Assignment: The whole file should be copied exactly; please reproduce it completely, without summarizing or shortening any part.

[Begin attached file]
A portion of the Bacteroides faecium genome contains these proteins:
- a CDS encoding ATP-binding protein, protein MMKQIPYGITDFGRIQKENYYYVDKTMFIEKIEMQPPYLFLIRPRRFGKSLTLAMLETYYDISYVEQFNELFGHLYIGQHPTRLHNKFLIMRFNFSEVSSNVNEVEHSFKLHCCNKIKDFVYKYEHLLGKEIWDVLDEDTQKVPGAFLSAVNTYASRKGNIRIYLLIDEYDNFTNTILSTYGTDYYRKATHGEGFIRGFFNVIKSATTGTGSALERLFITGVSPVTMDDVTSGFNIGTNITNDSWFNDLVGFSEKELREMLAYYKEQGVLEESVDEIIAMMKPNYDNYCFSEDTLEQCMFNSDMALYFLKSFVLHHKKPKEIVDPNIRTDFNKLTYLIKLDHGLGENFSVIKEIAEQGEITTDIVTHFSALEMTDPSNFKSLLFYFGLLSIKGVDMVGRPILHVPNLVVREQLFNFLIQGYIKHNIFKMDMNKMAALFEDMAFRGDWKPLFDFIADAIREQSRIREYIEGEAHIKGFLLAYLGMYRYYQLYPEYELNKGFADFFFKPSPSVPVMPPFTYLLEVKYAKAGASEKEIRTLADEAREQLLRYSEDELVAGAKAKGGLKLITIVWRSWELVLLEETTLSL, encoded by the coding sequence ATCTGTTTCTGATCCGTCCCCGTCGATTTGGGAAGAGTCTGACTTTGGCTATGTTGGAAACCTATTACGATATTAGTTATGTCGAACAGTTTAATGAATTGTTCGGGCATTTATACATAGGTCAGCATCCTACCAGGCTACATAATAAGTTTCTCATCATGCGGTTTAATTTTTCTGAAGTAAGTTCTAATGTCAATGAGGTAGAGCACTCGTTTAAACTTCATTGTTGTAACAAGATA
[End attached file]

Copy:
A portion of the Bacteroides faecium genome contains these proteins:
- a CDS encoding ATP-binding protein, protein MMKQIPYGITDFGRIQKENYYYVDKTMFIEKIEMQPPYLFLIRPRRFGKSLTLAMLETYYDISYVEQFNELFGHLYIGQHPTRLHNKFLIMRFNFSEVSSNVNEVEHSFKLHCCNKIKDFVYKYEHLLGKEIWDVLDEDTQKVPGAFLSAVNTYASRKGNIRIYLLIDEYDNFTNTILSTYGTDYYRKATHGEGFIRGFFNVIKSATTGTGSALERLFITGVSPVTMDDVTSGFNIGTNITNDSWFNDLVGFSEKELREMLAYYKEQGVLEESVDEIIAMMKPNYDNYCFSEDTLEQCMFNSDMALYFLKSFVLHHKKPKEIVDPNIRTDFNKLTYLIKLDHGLGENFSVIKEIAEQGEITTDIVTHFSALEMTDPSNFKSLLFYFGLLSIKGVDMVGRPILHVPNLVVREQLFNFLIQGYIKHNIFKMDMNKMAALFEDMAFRGDWKPLFDFIADAIREQSRIREYIEGEAHIKGFLLAYLGMYRYYQLYPEYELNKGFADFFFKPSPSVPVMPPFTYLLEVKYAKAGASEKEIRTLADEAREQLLRYSEDELVAGAKAKGGLKLITIVWRSWELVLLEETTLSL, encoded by the coding sequence ATCTGTTTCTGATCCGTCCCCGTCGATTTGGGAAGAGTCTGACTTTGGCTATGTTGGAAACCTATTACGATATTAGTTATGTCGAACAGTTTAATGAATTGTTCGGGCATTTATACATAGGTCAGCATCCTACCAGGCTACATAATAAGTTTCTCATCATGCGGTTTAATTTTTCTGAAGTAAGTTCTAATGTCAATGAGGTAGAGCACTCGTTTAAACTTCATTGTTGTAACAAGATA